Proclaiming God's Goodness: Rebekah's Story

We had it all planned out. We would get pregnant in September, and have our baby in June, so my teacher-husband could have three months off with our newborn. It was a great plan.

It just wasn’t God’s plan.

I started my infertility journey like most people: unexpectedly. We tried one month. And then the next, and the next, and the next. And soon the months turned into years.

And I’d cry, and we’d pray. I’d stay up late in the bathroom, just a candle flickering in the darkness, and I’d whisper to God:

“Why can everyone have a baby – except us?”

“Do you see me, God?”

“Can you hear me?”

I was asking God to heal my womb, when He wanted to do a far deeper work in me. He wanted to heal my soul.

See, I knew I had a barren womb, but what I didn’t know is that I also had a barren soul.

On the inside, my soul was like a dry, barren wasteland. It was like a desert. And I was dying of thirst.

I am so thankful that Jesus isn’t afraid to enter deserts. He was about to enter mine.

The past few years of infertility had worn on me, and on my soul. I tried to have stronger faith. I tried to surrender more. I tried to do all the right things.

But over time, it became exhausting to keep trying, to keep hoping, and to keep failing. I was weary of being sad all the time.

So I tried to simply “not care” that I couldn’t get pregnant. I tried to just “be OK with it.” Isn’t that how you surrender?

I thought it was. But I wasn’t surrendering; I was actually just hardening my heart. Squeezing it tight like an angry, clenched fist. Surrender, brings joy and freedom to our spirits, not anger and bitterness.

I didn’t know it was anger then, because I was trying not to “feel” anything. I thought I was being “tough,” being “strong,” learning to “grin-and-bear” it.

I came to this place where I could finally “tolerate” God’s will for my life.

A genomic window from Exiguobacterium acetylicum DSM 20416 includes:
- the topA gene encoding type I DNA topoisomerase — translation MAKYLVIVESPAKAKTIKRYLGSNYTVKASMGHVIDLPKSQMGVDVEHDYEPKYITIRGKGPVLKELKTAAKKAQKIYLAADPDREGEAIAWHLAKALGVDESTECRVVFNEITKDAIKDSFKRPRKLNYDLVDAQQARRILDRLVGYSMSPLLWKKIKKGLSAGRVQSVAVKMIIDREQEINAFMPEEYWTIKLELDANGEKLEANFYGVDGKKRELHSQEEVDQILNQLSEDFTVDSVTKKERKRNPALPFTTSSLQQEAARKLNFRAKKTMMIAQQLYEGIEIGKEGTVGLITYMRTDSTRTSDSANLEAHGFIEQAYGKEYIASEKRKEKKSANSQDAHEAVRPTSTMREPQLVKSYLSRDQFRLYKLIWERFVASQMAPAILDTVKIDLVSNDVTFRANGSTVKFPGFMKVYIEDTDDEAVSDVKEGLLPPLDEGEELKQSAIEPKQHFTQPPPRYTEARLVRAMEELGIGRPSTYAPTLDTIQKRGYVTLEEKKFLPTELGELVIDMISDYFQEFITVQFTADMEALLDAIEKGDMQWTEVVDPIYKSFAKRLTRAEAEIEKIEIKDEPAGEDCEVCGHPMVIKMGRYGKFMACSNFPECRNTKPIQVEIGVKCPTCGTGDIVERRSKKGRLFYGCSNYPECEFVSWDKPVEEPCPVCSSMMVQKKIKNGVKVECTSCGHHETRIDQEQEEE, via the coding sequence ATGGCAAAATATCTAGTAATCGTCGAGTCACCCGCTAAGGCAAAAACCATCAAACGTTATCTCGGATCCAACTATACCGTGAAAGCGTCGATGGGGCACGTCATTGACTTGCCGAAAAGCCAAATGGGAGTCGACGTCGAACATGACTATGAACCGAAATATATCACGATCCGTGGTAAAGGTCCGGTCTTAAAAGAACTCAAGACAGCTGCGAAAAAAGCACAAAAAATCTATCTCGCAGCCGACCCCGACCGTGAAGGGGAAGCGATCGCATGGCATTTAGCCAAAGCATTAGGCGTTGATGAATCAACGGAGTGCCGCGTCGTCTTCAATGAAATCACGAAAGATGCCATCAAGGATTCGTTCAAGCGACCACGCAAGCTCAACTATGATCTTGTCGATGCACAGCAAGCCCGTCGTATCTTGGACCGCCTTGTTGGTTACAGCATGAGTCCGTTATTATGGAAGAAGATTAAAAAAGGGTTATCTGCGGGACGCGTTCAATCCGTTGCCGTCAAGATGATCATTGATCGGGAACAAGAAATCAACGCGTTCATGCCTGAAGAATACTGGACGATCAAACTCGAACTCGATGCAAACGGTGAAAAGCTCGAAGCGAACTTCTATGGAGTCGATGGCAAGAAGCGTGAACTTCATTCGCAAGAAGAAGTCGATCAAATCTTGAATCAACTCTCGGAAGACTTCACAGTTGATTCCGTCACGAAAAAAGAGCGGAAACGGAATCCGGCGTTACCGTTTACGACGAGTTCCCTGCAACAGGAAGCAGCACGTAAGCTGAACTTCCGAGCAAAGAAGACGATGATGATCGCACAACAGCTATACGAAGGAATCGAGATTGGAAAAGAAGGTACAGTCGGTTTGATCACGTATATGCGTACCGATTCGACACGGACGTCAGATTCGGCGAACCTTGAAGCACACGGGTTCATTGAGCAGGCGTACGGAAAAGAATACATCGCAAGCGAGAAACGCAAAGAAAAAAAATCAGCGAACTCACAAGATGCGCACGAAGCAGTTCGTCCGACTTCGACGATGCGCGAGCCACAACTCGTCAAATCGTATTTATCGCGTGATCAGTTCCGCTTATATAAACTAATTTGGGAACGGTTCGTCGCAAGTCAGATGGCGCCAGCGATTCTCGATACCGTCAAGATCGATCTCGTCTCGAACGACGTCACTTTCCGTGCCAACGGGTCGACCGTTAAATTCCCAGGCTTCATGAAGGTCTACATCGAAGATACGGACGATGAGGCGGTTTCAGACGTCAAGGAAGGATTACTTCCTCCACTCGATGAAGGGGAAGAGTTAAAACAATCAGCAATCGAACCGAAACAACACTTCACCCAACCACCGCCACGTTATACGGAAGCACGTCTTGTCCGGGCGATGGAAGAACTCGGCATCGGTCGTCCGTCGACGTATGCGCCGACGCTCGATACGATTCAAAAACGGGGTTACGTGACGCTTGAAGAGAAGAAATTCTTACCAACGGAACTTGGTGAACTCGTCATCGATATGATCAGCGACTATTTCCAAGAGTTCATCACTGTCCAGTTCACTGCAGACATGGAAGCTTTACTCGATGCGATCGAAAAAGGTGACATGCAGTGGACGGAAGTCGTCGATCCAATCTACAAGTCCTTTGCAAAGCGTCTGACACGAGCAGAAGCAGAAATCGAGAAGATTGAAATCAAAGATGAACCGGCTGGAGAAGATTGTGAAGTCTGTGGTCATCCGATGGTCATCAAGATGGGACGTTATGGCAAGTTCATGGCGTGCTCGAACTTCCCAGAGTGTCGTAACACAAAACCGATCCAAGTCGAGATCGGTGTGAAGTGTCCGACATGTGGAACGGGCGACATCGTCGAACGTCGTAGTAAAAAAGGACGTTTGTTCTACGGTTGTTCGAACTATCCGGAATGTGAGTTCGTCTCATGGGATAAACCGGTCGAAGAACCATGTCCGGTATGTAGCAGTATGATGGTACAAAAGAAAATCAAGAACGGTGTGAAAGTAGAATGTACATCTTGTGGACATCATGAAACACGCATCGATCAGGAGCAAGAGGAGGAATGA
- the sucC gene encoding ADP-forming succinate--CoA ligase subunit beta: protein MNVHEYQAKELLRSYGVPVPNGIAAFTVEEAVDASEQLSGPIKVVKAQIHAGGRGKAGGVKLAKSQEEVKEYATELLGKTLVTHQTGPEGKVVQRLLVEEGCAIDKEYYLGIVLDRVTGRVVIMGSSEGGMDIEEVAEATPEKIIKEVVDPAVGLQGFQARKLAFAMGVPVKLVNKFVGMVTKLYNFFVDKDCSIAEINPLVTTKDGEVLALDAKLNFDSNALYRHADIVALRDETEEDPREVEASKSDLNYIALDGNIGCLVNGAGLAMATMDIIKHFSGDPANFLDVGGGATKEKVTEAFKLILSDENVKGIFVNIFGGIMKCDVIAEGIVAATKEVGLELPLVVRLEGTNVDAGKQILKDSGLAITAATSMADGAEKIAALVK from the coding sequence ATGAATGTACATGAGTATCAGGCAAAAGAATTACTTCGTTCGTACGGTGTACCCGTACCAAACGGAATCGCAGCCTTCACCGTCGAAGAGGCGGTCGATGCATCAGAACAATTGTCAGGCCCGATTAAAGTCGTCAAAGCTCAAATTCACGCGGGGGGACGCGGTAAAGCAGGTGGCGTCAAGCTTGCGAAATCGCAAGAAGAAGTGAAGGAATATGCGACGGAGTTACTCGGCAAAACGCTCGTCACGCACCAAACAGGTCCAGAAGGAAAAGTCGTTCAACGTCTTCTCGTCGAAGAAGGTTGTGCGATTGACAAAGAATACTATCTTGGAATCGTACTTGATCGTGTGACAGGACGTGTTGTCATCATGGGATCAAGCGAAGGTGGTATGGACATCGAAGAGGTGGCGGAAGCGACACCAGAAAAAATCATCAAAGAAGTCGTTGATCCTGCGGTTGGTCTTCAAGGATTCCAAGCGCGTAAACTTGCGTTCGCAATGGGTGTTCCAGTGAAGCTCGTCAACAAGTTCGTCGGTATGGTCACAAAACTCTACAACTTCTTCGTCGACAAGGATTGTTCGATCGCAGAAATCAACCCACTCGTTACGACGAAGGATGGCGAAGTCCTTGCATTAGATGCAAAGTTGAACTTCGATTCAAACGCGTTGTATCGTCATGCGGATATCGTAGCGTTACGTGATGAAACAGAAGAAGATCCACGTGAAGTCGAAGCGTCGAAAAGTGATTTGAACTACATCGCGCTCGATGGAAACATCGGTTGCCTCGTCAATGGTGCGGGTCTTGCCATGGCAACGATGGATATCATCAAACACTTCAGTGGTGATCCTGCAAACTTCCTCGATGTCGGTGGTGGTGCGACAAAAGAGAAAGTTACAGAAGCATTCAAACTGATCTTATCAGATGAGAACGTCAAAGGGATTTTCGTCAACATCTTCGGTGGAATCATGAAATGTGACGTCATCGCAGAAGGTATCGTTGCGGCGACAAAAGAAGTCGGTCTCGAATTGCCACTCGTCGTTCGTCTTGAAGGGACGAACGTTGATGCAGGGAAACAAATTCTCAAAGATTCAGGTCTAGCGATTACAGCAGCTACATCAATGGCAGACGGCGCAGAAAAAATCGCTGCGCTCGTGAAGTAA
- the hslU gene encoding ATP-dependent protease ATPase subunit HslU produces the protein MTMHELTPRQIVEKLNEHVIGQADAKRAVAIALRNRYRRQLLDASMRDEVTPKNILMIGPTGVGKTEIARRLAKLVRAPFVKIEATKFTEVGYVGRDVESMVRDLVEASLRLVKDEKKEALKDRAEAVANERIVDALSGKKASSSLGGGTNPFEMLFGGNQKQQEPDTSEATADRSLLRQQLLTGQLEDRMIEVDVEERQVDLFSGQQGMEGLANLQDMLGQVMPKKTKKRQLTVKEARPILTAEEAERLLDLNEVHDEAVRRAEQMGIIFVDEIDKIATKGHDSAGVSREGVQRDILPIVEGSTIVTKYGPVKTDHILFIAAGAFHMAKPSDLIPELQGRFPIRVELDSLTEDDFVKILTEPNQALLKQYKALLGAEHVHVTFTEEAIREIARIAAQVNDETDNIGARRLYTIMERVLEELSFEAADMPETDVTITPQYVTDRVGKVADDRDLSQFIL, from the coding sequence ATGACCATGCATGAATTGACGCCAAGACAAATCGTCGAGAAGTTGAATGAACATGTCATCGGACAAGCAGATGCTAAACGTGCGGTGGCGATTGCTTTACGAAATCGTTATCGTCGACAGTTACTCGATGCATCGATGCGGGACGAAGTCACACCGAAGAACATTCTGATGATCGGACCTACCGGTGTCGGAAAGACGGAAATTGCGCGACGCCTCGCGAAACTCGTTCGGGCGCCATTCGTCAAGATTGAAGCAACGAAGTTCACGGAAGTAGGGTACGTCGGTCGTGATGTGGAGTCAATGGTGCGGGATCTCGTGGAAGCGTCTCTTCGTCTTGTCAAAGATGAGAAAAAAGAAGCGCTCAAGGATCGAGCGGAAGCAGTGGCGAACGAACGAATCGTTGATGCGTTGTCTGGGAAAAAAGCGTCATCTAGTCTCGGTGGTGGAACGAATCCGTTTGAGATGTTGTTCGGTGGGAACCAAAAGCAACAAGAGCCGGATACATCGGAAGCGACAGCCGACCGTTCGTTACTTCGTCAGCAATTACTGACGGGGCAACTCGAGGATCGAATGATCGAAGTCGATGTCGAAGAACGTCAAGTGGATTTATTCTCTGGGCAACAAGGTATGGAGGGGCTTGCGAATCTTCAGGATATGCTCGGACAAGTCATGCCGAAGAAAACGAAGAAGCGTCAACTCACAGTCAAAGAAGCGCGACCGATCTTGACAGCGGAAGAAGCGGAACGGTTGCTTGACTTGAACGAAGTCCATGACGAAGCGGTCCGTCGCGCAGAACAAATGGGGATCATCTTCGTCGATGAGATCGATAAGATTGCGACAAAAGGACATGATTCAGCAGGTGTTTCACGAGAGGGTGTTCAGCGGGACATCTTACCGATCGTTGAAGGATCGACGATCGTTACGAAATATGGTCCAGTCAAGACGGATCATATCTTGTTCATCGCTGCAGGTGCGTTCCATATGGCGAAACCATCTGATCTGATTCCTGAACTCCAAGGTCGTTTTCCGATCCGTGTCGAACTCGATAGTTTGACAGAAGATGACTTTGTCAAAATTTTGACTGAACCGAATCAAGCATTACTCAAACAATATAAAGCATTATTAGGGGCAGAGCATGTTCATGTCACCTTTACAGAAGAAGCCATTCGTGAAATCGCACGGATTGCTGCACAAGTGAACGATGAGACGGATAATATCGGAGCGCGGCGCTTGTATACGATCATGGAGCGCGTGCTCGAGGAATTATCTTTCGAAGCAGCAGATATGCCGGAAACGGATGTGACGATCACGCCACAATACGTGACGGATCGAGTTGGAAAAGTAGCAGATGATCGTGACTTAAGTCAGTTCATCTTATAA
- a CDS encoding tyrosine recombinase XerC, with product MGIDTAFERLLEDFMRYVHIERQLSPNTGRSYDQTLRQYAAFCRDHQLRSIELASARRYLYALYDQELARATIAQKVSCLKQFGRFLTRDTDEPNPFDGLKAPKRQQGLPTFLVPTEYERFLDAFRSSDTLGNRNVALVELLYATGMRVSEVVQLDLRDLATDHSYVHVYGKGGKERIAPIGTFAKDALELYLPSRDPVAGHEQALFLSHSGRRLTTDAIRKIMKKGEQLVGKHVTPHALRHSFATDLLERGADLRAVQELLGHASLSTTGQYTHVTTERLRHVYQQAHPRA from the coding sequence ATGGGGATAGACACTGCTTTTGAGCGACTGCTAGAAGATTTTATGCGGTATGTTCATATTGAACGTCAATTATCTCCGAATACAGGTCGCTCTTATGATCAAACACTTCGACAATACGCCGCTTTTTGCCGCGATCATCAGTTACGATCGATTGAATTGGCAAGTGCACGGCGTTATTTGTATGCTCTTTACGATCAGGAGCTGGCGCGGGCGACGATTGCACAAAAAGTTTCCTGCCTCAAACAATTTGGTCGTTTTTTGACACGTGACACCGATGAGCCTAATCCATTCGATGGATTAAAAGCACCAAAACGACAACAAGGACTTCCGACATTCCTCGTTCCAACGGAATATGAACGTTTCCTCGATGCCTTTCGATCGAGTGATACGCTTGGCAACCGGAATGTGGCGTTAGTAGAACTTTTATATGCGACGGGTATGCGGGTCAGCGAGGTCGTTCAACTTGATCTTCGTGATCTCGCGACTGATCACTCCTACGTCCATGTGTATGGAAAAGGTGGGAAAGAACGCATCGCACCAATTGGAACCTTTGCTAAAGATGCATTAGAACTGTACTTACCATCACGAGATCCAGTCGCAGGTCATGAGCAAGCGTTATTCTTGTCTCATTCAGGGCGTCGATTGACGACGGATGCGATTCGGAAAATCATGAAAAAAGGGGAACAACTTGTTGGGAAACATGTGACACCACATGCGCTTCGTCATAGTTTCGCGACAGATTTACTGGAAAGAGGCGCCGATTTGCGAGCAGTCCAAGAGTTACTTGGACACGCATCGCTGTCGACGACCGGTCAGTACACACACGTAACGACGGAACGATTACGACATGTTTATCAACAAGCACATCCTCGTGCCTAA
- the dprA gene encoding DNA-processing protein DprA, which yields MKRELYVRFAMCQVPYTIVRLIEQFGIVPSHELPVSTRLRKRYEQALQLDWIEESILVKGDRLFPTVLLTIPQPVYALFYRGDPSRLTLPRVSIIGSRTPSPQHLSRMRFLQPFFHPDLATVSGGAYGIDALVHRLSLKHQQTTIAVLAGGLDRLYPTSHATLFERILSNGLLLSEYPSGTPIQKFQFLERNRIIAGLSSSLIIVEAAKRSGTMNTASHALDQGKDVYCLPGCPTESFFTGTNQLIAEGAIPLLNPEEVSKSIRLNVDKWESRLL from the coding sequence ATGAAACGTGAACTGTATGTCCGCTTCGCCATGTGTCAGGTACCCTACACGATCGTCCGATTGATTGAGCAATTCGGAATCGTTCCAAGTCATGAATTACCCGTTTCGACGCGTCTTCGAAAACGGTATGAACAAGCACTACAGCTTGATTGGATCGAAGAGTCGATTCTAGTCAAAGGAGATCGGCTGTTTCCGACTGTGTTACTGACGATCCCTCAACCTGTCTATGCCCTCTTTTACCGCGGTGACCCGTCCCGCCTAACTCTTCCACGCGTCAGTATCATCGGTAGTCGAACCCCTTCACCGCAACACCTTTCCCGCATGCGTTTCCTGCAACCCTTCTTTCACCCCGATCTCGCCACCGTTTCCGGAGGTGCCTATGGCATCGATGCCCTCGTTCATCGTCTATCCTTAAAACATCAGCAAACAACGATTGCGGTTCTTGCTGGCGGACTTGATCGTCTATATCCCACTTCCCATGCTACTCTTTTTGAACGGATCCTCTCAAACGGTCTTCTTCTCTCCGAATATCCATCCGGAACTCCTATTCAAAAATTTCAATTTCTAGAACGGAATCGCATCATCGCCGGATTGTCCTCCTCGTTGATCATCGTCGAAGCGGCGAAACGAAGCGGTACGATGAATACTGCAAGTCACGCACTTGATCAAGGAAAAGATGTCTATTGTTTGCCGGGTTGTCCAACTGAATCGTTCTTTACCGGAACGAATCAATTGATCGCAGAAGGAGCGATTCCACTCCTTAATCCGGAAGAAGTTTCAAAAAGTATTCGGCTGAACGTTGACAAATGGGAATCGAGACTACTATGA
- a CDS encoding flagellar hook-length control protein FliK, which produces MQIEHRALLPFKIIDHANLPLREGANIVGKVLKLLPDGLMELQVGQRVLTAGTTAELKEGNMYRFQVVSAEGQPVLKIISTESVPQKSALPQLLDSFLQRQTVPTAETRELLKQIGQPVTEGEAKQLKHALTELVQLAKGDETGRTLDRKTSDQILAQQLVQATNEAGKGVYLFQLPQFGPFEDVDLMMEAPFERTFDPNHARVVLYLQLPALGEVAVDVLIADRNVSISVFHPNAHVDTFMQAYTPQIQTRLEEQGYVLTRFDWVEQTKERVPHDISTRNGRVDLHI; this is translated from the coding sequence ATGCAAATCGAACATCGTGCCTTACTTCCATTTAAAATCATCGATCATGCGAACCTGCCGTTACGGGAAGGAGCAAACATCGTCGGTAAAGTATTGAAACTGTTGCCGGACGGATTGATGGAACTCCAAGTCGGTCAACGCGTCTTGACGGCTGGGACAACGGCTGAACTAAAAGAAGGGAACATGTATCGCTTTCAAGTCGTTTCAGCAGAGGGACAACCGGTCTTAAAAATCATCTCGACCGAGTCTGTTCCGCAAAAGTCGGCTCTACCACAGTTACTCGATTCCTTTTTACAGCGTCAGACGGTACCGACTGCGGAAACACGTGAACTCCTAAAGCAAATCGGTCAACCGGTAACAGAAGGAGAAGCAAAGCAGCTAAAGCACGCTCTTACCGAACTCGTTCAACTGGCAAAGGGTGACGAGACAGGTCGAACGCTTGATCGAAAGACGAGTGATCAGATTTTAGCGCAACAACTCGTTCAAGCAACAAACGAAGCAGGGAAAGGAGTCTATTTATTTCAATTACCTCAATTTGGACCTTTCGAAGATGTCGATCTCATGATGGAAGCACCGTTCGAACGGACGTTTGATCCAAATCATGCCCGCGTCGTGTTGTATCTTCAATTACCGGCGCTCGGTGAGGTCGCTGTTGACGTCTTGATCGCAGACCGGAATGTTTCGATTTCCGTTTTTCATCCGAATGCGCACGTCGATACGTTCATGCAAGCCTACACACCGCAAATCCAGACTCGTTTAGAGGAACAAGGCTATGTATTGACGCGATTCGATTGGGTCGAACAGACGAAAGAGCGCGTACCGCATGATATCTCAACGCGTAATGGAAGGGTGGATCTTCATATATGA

I could finally “accept” God’s plan might not be for us to have kids.

But do you know what God showed me?

He didn’t want for me to simply “tolerate” the plan He had for my life.

He wanted me to embrace it.

He wanted me to enjoy it.

To enjoy him in it.

The unique plan that God had for my life, which he ordained for me before I was in my mother’s womb (Psalm 139) was a beautiful masterpiece for his glory, and for my greatest good.

His plan was not a burden to be tolerated, but a profound gift, given to me in love.

So how did I stop tolerating God’s plan for my life, and start embracing it?

I thanked God for His plan.

Specifically, I thanked God for my infertility.

I know it sounds crazy. But this is actually what we are told to do in 1 Thessalonians 5:16-18 (NIV):

“Rejoice always, pray continually, give thanks in all circumstances; for this is God’s will for you in Christ Jesus.”

And again in Philippians 4:6: "With thanksgiving, present your requests to God.”

How did I do this?

I got paper and pen and made a list of everything good I could possibly think of about not being pregnant.

On my list, I thanked God that I didn’t have to go through morning sickness, or stop exercising, or put on baby weight. I thanked Him that I didn’t have to go through labor, or have a flabby stomach afterward, or get varicose veins.

(Yes, my list was a bit vain. But it was sincere, nonetheless.)

Each day, I kept thanking God for new things I could think of to be thankful for. And the more I did, the more I began to see that God had filled my life with good things, that He was wise and in control.

Over time, I began to think: Maybe God has a unique calling on our lives? Maybe there is a child waiting for us in a orphanage across the ocean? Maybe he has some wild adventure that we can’t even imagine? Maybe he can see something we can’t?

I began to cling to the Scripture, “The Lord will fulfill his purpose for me.” (Psalm 138:8).

I didn’t know what God would do, but instead of hardening in anger, like that clenched fist, I began to open in love. I began to open my arms and my heart to embrace what He had –even if I couldn’t understand it all yet.

As I worshipped him in the wilderness, while my womb was barren and my arms were empty, he came to me just as he promised. He came rushing in as the Living Water, like a river breaking through a dry wasteland, and watered my deepest thirst, making those barren places beautiful again.

“Behold, I am doing a new thing; now it springs forth, do you not perceive it? I will make a way in the wilderness and rivers in the desert.” Isaiah 43:19 (ESV)

Jesus is not afraid to enter deserts. In fact, this is the very reason he came. Our souls are dry and thirsty without him. We feel empty. But he is the River of Life, who pours out his Spirit on all who are thirsty for him. He makes ways in the wilderness, and rivers in the desert, so we can flourish and bloom again.

Rebekah Fox writes about infertility and helps to encourage women to find the beauty of God during barrenness at her blog She lives with her husband, Brandon, and their children Selah and Jesse, and they are expecting a baby girl this fall. You can connect with her through her blog, Facebook, and Instagram.

-Waiting in HOPE- Proclaiming God's Goodness: Rebekah's Story